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« Home studio tips | Main | 8 Ways To Increase Your Publicity As A New Musician »
Tuesday
Oct092012

How to be a gracious host (of a touring band) 

I just got back from an extensive (somewhat grueling) tour of the East Coast that lasted most of the Summer. We recently hosted a touring band ourselves and I was awash with flashbacks: carrying in sleeping bags and pillows, late-night snacks, the excitement over the possibility of showers - ah, the memories.

This is for people in the smaller towns. Those who get excited when bigger bands come through. But the bands aren’t big enough to stay in hotels. So maybe you’re opening for one, and maybe you’ve offered them a place to crash. Here is my list of the 5 best things you can do for that touring band, in chronological order!

 

1) Promote the crap out of the show. Promote it how you usually promote your shows. Then do twice as much. They aren’t from here. Even if they could get to the area early and put up posters, talk to people, do interviews and get write-ups – they might not know who to talk to or where to go. They are relying on you to promote the show and get people out. Don’t assume they have a fanbase here, they probably don’t. Getting people to the show is your job. When you play their town, it’ll be theirs.

2) Give them all the money! You have a job. They don’t. Right now, this is their job, and chances are, they aren’t making a lot of money. Touring is expensive and they are probably in debt. You might think you deserve the money that your friends payed. I promise that ($40-$200) will go a lot farther in their pockets. They’re trying to scrape together money to get to the next town, and you just wanted some post-show Taco Bell. Sometimes it’s hard to see the big picture, but you’re hoping someone does the same for you down the road. Be kind first and others will follow. Favors like this will be remembered.

3) Give them the option of not partying. Maybe they do want to hang out at the bar for hours, or go back to your place and pound beers, but maybe they don’t. Having an option for people who just want to get a good night’s sleep is always appreciated.

4) A quiet, dark place to sleep – that stays quiet and dark for most the day. Touring bands are on different schedules. They go to bed late and get up late. Don’t assume they want to go get waffles at 8:30am (unless you’re buying, and in that case, just bring us back some). Being able to actually sleep well into the day is a gift.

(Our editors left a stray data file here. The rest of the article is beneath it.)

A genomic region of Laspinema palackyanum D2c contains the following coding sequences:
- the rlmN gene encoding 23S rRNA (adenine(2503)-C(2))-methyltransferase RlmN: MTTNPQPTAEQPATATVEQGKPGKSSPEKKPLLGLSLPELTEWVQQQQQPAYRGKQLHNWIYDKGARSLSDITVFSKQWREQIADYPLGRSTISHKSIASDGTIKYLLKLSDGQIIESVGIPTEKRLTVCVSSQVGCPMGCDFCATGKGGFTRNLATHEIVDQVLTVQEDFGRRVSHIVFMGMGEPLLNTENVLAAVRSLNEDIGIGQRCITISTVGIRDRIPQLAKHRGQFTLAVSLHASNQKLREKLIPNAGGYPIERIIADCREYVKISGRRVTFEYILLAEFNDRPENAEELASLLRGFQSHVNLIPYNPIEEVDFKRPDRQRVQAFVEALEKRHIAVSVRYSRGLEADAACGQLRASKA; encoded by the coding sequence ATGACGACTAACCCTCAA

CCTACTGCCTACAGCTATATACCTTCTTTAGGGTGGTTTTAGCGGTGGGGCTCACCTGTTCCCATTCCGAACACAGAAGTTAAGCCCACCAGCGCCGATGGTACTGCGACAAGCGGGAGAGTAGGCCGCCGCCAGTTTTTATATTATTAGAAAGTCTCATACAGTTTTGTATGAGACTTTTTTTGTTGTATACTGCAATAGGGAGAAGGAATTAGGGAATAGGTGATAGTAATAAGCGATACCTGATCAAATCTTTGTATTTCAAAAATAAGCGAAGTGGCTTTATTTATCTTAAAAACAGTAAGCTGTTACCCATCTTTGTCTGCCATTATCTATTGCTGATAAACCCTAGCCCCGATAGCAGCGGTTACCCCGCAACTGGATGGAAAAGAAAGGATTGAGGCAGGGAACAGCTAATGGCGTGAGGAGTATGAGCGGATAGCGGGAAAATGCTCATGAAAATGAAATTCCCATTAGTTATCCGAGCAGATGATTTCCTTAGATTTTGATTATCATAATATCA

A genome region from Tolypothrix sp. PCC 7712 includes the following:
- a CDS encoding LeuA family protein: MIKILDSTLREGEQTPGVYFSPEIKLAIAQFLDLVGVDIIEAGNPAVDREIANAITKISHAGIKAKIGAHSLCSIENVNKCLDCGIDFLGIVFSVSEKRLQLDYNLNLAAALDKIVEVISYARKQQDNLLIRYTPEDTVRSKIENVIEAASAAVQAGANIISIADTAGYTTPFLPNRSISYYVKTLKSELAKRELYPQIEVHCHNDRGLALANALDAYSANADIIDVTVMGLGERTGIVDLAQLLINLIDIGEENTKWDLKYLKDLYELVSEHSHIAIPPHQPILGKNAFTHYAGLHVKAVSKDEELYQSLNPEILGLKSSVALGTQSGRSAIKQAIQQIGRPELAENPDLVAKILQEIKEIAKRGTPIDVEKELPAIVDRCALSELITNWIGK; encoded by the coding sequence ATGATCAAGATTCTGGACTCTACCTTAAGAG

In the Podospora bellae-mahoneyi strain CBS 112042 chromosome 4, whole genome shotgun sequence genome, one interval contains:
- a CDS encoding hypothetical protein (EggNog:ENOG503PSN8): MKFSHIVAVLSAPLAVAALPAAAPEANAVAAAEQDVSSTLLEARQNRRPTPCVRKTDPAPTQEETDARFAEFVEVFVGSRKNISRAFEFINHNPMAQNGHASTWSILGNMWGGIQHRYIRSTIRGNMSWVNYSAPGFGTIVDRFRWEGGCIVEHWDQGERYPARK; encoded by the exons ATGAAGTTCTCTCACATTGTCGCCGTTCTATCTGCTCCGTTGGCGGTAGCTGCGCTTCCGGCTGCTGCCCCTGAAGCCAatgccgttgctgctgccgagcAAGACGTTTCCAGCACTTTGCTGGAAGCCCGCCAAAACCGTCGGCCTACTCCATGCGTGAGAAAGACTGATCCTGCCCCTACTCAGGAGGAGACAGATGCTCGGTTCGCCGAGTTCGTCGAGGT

5a) Food, showers, laundry. These things will make the next few days a bit more bearable. The best places are those rare stops where everyone gets to reset/refresh.

5b) Wifi, staying late, personal space. The worst thing to hear is “I have work at 8:00, so ya’ll will have to be out by 7:30″. Dear God. The band might not have to be anywhere for a while, and you want to give them the option to relax, have some space from each other, and take care of some business in a quiet, comfortable place. The best thing to hear is “Here’s the wifi password, feel free to stay as long as you want. I’ll be over here, doing my own thing if you need anything. There’s a TV room, a hammock outside and a lovely park within walking distance. You can all relax in different places!”

- – -

By making their experience as pleasant and successful ($) as possible, they’ll be much more likely to want to come back soon. They’ll also tell all their successful band friends that (your city) isn’t as bad as everyone thought. They made some decent money and met some really cool people. It’s the small things. Spread the positivity.

Reader Comments (1)

Hi Andrew,

Great information - stuff I wish all locals knew! I cover some of these points (and some others) in an article I wrote a while ago- "The Unspoken Rules of How to Treat a Touring band": http://laststopbooking.wordpress.com/2010/10/27/the-unspoken-rules-of-how-to-treat-a-touring-band/

enjoy!

October 8 | Registered CommenterSimon Tam

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